May 18, 2017
As week’s go then this one has not been the best.
I’m not very anxious about signs of my own mortality. It’s along the road but it seems to be out of sight at the moment. However for one good friend it came dramatically into sight before he got too close to 60. Such is my mental process that after I received a text from Marion I immediately thought of ‘First Of The Gang To Die’ by Morrissey, not least because Jason Field was.
I met Jason when he became a resident in a house I shared in Billericay in the late 70’s/early ’80’s. He was a young undergraduate engineer on a placement with Ford Truck. The rest of us in the house, Paul, Peter and Tim, worked at Ford, whether Tractor, Cars or Trucks.
It was stupid lads together who either balanced buckets of water on top of doors, invited the most vulnerable to a complimentary sandwich saying it was chicken but enjoyed their reaction when we told them it actually was frog leg meat, let off horrendously loud boat fog klaxons at 3 am next to someone’s bedroom and not least enjoyed rolling up to the pub for continued ribbing.
Jason at work was a star and a hoot out of it. A confident, opinionated and slightly know it all from Newton Aycliffe. More fun continued when he borrowed his dad’s Morris Marina Estate and, with Neil, we drove to Austria for the Grand Prix – many memorable moments not least him carrying out some engine servicing at a campsite that eventually necessitated getting the equivalent of the RAC to visit to swap around the plug leads that stopped the engine firing!
Clearly from this photograph we must have been invited to a fancy dress party back in the day – I recognise my old school cricket pullover, if not the bearded lad in tinted glasses with masses of hair..
We all left the house and moved on. Jason finished his degree at Manchester University and not least caught the eye of his bride by turning up at the Hall of Residence bar in bedroom slippers. (At my age this seems logical but at 20 years old or so then I can see the fashion crime). He returned to Ford and moved up through the grades that we had all originally coveted. On his stellar rise he ran a night shift at Halewood, ran the White Body Plant at Jaguar, looked after the manufacture of radiators at Dagenham and ended up in the Czech Republic joint running a Plant that made air conditioning and light components for just about most major car manufacturers in Europe.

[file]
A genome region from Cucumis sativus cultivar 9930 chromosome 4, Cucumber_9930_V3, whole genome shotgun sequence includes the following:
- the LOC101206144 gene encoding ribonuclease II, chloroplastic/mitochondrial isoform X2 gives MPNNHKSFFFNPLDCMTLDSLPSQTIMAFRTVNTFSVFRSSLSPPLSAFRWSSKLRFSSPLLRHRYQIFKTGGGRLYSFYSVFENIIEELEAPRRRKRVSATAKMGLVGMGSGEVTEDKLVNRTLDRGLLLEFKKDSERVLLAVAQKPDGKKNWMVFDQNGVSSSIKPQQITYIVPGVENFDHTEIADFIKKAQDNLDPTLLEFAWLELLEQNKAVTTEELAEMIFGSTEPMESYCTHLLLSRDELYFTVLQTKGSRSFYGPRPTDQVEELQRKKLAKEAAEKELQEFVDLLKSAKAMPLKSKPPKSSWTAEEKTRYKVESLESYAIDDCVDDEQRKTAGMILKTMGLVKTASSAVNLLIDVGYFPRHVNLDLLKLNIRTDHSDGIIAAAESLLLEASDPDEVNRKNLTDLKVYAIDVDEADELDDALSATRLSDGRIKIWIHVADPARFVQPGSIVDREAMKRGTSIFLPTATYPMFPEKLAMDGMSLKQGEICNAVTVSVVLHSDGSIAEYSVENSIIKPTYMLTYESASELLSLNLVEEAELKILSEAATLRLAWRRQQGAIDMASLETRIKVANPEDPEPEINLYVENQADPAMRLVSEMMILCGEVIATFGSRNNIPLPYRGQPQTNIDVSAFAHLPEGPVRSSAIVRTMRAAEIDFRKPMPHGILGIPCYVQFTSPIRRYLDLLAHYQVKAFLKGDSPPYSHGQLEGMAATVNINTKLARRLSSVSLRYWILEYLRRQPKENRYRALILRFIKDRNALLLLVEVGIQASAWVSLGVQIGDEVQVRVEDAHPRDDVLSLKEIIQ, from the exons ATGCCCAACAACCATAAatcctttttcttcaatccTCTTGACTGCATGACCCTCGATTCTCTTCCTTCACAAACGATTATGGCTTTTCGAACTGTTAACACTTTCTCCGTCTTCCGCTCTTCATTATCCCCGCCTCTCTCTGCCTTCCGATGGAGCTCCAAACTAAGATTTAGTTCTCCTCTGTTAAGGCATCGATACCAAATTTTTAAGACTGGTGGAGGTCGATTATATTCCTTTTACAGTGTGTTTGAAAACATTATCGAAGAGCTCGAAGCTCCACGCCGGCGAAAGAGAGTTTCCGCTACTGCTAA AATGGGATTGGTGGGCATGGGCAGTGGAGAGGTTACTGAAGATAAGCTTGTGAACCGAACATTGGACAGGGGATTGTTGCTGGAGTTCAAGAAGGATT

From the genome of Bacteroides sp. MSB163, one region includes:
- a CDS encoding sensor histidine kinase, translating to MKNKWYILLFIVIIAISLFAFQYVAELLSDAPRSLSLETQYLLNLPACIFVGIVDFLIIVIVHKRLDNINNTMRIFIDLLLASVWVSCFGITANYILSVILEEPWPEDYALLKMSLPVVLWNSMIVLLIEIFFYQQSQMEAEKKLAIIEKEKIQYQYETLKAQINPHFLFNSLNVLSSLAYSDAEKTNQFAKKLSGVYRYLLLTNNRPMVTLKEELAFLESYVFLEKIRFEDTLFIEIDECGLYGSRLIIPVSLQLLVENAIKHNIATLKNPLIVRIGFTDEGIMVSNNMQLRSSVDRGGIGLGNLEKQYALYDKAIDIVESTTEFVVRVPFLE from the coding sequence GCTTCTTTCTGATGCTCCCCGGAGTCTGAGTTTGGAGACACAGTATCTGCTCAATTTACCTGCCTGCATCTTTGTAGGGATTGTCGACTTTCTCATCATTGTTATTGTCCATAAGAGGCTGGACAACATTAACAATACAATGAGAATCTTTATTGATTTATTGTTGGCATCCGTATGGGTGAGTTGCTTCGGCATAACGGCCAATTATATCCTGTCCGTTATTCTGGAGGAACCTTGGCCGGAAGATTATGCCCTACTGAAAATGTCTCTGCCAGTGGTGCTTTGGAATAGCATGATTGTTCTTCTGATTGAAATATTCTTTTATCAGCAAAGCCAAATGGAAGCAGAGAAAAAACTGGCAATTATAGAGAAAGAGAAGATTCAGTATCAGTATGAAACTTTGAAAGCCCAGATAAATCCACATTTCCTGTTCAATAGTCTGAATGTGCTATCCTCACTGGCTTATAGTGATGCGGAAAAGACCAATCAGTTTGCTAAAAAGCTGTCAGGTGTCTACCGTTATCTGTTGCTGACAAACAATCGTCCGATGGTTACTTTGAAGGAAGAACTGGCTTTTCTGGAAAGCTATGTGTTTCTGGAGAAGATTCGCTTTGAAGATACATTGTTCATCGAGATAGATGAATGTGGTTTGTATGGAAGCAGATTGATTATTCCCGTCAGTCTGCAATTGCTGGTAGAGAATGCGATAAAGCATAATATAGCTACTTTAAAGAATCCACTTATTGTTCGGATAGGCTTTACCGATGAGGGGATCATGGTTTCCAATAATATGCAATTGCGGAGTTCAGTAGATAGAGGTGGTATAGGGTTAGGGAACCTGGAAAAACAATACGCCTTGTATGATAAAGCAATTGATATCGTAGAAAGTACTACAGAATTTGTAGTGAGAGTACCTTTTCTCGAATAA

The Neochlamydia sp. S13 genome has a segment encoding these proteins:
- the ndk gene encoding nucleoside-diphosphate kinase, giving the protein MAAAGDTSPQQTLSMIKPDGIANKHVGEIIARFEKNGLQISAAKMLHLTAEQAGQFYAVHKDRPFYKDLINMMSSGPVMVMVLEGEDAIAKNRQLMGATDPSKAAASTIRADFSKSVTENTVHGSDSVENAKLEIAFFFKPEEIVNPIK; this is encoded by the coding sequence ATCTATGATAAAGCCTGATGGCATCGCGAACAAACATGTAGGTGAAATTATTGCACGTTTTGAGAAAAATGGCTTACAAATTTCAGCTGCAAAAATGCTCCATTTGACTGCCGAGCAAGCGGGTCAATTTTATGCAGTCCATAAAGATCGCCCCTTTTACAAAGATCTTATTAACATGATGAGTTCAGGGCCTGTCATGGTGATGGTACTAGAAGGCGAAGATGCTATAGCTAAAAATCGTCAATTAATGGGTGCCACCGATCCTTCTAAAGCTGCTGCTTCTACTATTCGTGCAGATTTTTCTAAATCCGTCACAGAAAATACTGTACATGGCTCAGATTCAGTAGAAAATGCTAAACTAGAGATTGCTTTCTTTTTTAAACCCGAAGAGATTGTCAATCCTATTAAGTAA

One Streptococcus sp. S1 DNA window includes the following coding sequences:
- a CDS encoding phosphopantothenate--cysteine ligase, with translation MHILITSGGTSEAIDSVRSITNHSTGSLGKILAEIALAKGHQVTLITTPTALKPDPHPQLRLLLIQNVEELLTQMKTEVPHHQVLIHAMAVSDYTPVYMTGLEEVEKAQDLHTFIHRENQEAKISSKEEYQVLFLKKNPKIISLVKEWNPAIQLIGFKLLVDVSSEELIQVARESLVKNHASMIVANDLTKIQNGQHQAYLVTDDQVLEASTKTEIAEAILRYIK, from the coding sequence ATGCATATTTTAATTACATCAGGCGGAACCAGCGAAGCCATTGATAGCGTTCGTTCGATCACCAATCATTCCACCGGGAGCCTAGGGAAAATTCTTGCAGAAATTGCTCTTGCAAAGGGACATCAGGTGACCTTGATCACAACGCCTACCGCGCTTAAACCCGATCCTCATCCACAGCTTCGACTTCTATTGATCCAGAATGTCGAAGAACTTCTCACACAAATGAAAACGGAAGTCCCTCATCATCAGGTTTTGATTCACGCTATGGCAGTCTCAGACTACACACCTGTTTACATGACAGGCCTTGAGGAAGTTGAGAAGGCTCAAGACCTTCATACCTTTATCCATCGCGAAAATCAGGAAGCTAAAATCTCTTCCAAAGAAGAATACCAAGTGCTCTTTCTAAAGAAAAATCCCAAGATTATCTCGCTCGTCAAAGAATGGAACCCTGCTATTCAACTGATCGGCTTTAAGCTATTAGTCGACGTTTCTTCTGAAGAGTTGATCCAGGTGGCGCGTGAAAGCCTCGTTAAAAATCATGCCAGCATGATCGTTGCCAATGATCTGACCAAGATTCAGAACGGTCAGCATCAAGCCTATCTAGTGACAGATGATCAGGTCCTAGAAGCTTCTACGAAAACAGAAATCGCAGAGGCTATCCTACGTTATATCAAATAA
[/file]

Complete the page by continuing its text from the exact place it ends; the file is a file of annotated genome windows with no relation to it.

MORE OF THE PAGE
We’d kept in touch albeit loosely, as blokes do, and met up over the years. In 2009 I cycled with a another pal, Jim, to his house in Kunin, just over the Czech border, from Krakow in Poland (via Auschwitz). There we were treated royally by Marion and Jason before trundling back. He was now in his early fifties and thinking that he might retire back to England. The pension seemed good and life was good.
Despite Christmas cards then the communication tailed off. People can be like that I thought. However, in 2014 I received a card from Marion saying that it would be great if maybe I could invite him on Facebook? He was now wheelchair bound with Multiple System Atrophy. This very rare condition leads to a failing of the body whilst the intellect remains in tact. Of course I went to Essex to see him and admired their fortitude and spirit coping with this wickedly random tragedy. Over subsequent visits with Jason, now in care, he was always cheerful but for a man of such energy and capability it all seemed unforgivably cruel to be reduced to such captivity.
I was getting frustrated looking for decaffeinated coffee beans at Tesco (they didn’t have any) when Marion sent a text saying he’d passed. I’m sure when I next visit that aisle I will have a terribly heavy feeling.
We’d tried to visit in February but he’d been rushed to A & E, it was not uncommon for him to have episodes that needed hospitalisation, and it was in our plans to try and visit again on May Bank Holiday.
So a part of my life has gone but frankly my loss is incomparable to a widow’s. As they say seize the day and look after yourself.